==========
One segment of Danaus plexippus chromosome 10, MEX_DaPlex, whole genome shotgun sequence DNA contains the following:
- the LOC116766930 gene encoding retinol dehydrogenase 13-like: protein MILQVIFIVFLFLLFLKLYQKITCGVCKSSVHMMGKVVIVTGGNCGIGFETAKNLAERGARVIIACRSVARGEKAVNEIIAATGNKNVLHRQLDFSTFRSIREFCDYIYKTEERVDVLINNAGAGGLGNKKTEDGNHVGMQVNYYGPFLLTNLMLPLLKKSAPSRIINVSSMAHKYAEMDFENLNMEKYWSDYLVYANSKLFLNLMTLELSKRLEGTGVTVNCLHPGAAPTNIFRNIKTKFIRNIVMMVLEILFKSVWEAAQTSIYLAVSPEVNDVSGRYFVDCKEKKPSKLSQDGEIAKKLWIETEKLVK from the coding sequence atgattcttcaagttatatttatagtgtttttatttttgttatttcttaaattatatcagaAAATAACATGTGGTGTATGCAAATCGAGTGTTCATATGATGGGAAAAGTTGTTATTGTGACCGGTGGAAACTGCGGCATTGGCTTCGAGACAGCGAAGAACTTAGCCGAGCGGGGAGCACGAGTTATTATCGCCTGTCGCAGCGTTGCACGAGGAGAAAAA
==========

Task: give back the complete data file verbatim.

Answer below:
One segment of Danaus plexippus chromosome 10, MEX_DaPlex, whole genome shotgun sequence DNA contains the following:
- the LOC116766930 gene encoding retinol dehydrogenase 13-like: protein MILQVIFIVFLFLLFLKLYQKITCGVCKSSVHMMGKVVIVTGGNCGIGFETAKNLAERGARVIIACRSVARGEKAVNEIIAATGNKNVLHRQLDFSTFRSIREFCDYIYKTEERVDVLINNAGAGGLGNKKTEDGNHVGMQVNYYGPFLLTNLMLPLLKKSAPSRIINVSSMAHKYAEMDFENLNMEKYWSDYLVYANSKLFLNLMTLELSKRLEGTGVTVNCLHPGAAPTNIFRNIKTKFIRNIVMMVLEILFKSVWEAAQTSIYLAVSPEVNDVSGRYFVDCKEKKPSKLSQDGEIAKKLWIETEKLVK from the coding sequence atgattcttcaagttatatttatagtgtttttatttttgttatttcttaaattatatcagaAAATAACATGTGGTGTATGCAAATCGAGTGTTCATATGATGGGAAAAGTTGTTATTGTGACCGGTGGAAACTGCGGCATTGGCTTCGAGACAGCGAAGAACTTAGCCGAGCGGGGAGCACGAGTTATTATCGCCTGTCGCAGCGTTGCACGAGGAGAAAAA